A visa is an indication that a person is authorized to enter the country which "issued" the visa, subject to permission of an immigration official at the time of actual entry. The authorization may be a document, but more commonly it is a stamp or sticker endorsed in the applicant's passport. Some countries do not require a visa in some situations, such as a result of reciprocal treaty arrangements. The country issuing the visa typically attaches various conditions to the visa, such as the time that the visa is valid, the period that the person may stay in the country, whether the visa is valid for more than one visit, the type of travel that is permitted (business, tourist, study) etc. The possession of a visa is not in itself a guarantee of entry into the country that issued it, and a visa can be revoked at any time.
4. Watch a travelogue program that shows travel scenery and geography of a unique location.Edit
The Globe Trekker travelogue program airs in the United States on many PBS stations. You can also find travelogues on websites such as Hulu, or on DVD at various retail outlets.
AdventSource sells an Adventist-produced travelogue video series created specifically for this honor, called "The Nature of God in Nature". There are currently two episodes: Hawaii and The Lake District. Both come with English and Spanish audio options.
5. Discuss in a group setting what kind of attitude travelers should have when traveling abroad.Edit
Always show respect for other people and cultures. Learn about customs and protocol and try not to be offensive. Do not act like you come from a superior place - everywhere is different in various ways. Do not expect things to be like home. If things were like home there would be no reason to travel. If people do not speak your language (ie English) they are not stupid. Learn a few words of their language and bring a phrasebook.
6. Create a simple 7-day trip plan for a “family vacation.” As part of your plan, create a 7-day trip planner and includeEdit
a.Details on one historic place to visitEdit
b.Details on two natural sites to visitEdit
c.Details on one recreational site to visitEdit
Note: the first and last days may be travel days
7. List a few different ways people got around in Bible times.Edit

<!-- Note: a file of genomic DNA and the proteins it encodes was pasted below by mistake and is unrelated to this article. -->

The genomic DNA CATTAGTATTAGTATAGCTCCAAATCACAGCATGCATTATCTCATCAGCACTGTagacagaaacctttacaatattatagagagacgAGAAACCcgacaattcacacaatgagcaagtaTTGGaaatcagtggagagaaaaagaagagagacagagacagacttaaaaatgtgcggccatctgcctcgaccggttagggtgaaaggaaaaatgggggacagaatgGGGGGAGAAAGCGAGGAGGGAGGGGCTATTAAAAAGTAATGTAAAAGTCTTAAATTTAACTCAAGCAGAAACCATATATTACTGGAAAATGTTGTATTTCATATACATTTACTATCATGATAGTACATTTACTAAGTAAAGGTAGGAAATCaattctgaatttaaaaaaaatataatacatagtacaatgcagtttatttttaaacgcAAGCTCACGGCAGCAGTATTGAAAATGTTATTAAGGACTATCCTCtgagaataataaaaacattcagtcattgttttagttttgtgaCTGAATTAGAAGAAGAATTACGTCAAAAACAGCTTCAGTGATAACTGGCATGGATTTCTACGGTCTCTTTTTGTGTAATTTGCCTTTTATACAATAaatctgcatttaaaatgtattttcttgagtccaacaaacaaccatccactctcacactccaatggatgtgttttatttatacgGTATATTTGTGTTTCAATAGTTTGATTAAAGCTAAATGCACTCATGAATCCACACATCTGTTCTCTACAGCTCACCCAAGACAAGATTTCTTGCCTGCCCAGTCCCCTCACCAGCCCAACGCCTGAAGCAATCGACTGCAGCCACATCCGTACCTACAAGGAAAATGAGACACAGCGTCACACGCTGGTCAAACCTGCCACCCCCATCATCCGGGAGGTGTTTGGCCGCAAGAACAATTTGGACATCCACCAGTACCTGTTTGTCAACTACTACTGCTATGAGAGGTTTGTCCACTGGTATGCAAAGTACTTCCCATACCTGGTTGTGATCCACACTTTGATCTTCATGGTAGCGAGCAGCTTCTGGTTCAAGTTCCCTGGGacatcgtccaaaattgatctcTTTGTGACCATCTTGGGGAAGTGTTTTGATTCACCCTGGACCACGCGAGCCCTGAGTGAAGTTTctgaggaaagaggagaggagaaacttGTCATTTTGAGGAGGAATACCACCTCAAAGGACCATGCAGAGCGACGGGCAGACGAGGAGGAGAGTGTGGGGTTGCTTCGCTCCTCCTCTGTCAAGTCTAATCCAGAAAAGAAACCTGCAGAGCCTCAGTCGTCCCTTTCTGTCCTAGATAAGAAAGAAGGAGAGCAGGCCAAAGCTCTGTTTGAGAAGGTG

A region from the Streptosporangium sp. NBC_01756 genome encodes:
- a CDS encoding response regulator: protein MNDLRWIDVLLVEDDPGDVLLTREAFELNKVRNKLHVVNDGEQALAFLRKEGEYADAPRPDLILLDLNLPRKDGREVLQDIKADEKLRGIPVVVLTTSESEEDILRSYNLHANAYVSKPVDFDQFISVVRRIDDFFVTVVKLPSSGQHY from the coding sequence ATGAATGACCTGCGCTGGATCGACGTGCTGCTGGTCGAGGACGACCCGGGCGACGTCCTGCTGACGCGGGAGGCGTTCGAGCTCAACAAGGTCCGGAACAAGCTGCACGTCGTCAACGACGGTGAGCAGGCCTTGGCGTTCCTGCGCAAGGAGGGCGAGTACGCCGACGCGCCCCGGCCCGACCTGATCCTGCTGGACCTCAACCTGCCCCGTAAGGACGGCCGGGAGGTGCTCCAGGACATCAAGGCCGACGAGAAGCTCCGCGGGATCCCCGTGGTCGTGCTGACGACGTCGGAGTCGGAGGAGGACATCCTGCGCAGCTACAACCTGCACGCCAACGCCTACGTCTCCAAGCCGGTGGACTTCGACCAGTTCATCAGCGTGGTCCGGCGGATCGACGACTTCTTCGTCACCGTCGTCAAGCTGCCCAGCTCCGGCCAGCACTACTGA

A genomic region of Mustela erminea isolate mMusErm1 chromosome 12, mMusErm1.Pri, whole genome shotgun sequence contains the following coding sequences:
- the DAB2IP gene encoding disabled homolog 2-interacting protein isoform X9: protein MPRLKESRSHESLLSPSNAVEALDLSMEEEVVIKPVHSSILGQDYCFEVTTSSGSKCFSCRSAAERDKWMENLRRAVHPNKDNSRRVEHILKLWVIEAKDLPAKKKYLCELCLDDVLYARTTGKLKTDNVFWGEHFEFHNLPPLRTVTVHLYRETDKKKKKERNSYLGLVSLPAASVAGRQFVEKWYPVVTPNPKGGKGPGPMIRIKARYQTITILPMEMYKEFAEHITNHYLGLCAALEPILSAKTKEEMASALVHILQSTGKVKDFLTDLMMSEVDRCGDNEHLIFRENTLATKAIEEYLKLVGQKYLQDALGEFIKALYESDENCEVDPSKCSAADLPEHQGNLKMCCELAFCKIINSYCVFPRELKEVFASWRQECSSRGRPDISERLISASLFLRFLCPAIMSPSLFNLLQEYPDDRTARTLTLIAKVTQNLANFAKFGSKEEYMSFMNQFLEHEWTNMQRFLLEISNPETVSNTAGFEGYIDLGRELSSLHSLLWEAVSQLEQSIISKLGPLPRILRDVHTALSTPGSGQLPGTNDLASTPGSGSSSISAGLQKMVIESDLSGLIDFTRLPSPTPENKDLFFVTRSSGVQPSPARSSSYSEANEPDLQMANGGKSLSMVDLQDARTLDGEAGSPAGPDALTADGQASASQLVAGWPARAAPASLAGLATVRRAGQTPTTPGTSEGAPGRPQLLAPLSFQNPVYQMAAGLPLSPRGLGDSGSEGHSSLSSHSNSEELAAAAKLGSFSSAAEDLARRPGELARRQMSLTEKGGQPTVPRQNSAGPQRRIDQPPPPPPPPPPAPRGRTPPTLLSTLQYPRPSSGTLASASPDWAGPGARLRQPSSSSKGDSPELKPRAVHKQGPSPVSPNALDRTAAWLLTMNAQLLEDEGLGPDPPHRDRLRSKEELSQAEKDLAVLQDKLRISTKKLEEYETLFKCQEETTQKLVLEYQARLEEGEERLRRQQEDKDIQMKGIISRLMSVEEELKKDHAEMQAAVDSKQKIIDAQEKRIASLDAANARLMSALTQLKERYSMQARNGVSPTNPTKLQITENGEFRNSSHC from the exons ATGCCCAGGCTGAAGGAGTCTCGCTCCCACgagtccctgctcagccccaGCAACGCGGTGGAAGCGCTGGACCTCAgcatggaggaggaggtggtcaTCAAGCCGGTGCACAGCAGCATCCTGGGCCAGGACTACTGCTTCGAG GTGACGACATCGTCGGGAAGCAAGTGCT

In Bible times there were not many options for getting around. People either walked, rode on an animal (donkey, horse, camel), rode in a cart or wagon pulled by an animal, or took a boat or a ship to their destination. Rich people had a few more options including being carried on a litter (an item of furniture mounted on poles and carried by a team of people), or riding in a chariot.
8. Calculate approximately how long it would take to walk between Jerusalem and Damascus.Edit
Long-distance hikers can cover about 50 km in a day. However, in order for them to do this, they must be in top condition traveling over easy terrain. A well-seasoned hiker can cover 25 km per day, every day, for an extended period of time. We should assume the lower of these two figures.
From this information, we can calculate that it would take on the order of to cover that distance.
9. Sketch a map of a trip mentioned in the BibleEdit
a.Show name of person(s) and path taken including notable stops made.Edit
b.Show different types of lines for each different mode of transport taken.Edit
c.Show a “legend/key” for identifying markings and transport types.Edit
Note: You may have to logically guess some aspects of the information if not mentioned directly in scripture. A non-exhaustive list of examples might include:
- Abram trip to Canaan or Egypt
- Jesus and family flight to Egypt
- Children of Israel Exodus from Egypt
- Paul's missionary journeys
- Jonah's travels
- Ezra or Nehemiah's travels
If this honor is being earned in a group session, it would be nice to have each Pathfinder select a different person/group and route to research and present to the class at the next meeting. Online maps would be a good start to relate the story of the Biblical trip to modern borders and cities. This should be a learning experience and perhaps the Pathfinder will have the opportunity to follow the same path in person someday.